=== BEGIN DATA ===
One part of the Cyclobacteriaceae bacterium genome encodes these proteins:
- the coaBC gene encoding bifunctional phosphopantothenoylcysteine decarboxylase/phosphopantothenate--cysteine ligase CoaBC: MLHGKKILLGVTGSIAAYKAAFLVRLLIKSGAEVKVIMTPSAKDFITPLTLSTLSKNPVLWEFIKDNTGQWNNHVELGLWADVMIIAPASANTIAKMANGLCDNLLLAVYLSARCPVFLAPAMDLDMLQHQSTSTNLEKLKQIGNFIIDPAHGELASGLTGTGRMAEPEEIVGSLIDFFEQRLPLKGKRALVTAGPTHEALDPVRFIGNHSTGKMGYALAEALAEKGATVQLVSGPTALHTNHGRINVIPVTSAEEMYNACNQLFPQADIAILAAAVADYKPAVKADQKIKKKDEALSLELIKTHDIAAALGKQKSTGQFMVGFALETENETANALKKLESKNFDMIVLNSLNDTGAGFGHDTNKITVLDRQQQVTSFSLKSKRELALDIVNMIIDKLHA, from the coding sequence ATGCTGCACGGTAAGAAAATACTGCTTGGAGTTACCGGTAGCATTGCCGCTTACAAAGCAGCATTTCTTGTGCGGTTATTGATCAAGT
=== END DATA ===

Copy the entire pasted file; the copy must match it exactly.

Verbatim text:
One part of the Cyclobacteriaceae bacterium genome encodes these proteins:
- the coaBC gene encoding bifunctional phosphopantothenoylcysteine decarboxylase/phosphopantothenate--cysteine ligase CoaBC: MLHGKKILLGVTGSIAAYKAAFLVRLLIKSGAEVKVIMTPSAKDFITPLTLSTLSKNPVLWEFIKDNTGQWNNHVELGLWADVMIIAPASANTIAKMANGLCDNLLLAVYLSARCPVFLAPAMDLDMLQHQSTSTNLEKLKQIGNFIIDPAHGELASGLTGTGRMAEPEEIVGSLIDFFEQRLPLKGKRALVTAGPTHEALDPVRFIGNHSTGKMGYALAEALAEKGATVQLVSGPTALHTNHGRINVIPVTSAEEMYNACNQLFPQADIAILAAAVADYKPAVKADQKIKKKDEALSLELIKTHDIAAALGKQKSTGQFMVGFALETENETANALKKLESKNFDMIVLNSLNDTGAGFGHDTNKITVLDRQQQVTSFSLKSKRELALDIVNMIIDKLHA, from the coding sequence ATGCTGCACGGTAAGAAAATACTGCTTGGAGTTACCGGTAGCATTGCCGCTTACAAAGCAGCATTTCTTGTGCGGTTATTGATCAAGT